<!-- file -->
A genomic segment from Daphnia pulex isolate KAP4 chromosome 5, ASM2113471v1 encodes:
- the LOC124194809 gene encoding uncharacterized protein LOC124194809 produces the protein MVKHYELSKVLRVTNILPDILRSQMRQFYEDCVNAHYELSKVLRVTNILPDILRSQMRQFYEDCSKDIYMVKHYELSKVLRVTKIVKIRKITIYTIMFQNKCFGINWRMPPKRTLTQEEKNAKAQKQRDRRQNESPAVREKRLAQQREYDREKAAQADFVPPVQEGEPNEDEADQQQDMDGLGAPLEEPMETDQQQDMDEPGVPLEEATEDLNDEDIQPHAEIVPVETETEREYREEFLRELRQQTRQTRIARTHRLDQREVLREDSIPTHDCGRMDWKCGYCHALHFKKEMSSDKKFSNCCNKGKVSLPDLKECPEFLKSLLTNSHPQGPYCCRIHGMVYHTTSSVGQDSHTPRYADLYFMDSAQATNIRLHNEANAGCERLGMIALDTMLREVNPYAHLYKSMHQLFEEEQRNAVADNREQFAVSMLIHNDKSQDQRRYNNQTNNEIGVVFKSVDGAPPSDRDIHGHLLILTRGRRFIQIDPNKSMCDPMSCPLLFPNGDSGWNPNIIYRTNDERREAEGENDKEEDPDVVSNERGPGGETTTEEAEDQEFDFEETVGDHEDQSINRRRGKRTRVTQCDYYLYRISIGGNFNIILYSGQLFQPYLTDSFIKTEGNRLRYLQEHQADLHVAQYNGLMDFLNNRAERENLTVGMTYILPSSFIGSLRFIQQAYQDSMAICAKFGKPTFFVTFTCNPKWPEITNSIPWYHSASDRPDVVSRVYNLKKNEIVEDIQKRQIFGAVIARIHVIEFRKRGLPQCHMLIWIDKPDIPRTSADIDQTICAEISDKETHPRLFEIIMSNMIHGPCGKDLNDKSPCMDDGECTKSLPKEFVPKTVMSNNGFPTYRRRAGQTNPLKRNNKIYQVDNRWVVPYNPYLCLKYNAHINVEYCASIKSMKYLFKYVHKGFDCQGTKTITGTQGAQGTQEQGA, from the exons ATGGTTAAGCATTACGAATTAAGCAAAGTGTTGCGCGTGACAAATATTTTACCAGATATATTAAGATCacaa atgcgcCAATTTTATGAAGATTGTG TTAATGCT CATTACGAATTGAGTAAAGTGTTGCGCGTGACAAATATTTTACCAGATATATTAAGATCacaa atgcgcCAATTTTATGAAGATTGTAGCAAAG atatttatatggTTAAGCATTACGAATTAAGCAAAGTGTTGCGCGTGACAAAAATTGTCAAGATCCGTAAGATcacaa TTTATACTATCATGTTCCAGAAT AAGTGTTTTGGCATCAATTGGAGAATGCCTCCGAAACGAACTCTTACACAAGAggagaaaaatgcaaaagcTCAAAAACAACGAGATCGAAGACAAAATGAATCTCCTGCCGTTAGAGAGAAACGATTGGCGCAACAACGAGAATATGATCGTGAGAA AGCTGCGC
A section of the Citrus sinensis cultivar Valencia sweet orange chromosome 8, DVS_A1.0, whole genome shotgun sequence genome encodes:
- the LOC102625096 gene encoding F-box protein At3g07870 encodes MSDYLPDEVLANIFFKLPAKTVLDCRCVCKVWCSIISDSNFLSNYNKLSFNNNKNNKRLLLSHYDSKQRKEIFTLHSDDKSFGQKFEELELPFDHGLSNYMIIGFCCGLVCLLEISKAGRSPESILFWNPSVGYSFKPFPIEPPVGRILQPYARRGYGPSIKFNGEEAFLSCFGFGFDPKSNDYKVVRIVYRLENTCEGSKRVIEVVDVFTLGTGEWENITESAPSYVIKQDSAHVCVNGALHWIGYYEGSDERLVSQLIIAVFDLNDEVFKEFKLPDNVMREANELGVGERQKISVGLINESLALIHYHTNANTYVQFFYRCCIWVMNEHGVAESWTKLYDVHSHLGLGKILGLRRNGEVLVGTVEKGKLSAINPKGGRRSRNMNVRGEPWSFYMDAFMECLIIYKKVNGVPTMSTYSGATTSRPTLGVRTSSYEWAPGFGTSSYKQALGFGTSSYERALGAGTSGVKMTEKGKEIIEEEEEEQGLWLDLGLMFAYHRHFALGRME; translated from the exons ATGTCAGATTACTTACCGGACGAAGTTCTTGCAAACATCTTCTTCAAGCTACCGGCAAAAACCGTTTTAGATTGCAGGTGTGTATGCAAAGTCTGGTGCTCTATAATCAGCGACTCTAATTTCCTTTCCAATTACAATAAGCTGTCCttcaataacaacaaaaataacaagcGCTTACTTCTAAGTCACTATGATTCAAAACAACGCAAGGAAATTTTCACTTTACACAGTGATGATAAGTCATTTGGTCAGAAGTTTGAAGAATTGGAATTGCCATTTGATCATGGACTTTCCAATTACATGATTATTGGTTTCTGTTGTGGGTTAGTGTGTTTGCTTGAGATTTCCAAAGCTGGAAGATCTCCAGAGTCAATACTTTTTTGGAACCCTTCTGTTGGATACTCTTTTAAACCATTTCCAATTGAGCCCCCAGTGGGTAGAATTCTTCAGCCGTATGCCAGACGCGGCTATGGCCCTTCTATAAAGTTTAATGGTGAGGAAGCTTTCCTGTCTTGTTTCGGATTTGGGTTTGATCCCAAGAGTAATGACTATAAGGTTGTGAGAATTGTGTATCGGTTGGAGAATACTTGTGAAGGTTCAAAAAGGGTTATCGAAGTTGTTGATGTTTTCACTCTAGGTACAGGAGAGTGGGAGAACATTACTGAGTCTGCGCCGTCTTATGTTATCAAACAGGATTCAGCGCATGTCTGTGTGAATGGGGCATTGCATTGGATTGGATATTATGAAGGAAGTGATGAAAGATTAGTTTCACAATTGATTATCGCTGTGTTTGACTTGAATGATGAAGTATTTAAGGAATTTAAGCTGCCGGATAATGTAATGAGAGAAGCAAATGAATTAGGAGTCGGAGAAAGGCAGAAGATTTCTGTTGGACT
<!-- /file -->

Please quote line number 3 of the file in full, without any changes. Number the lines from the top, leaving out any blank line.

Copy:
A section of the Citrus sinensis cultivar Valencia sweet orange chromosome 8, DVS_A1.0, whole genome shotgun sequence genome encodes: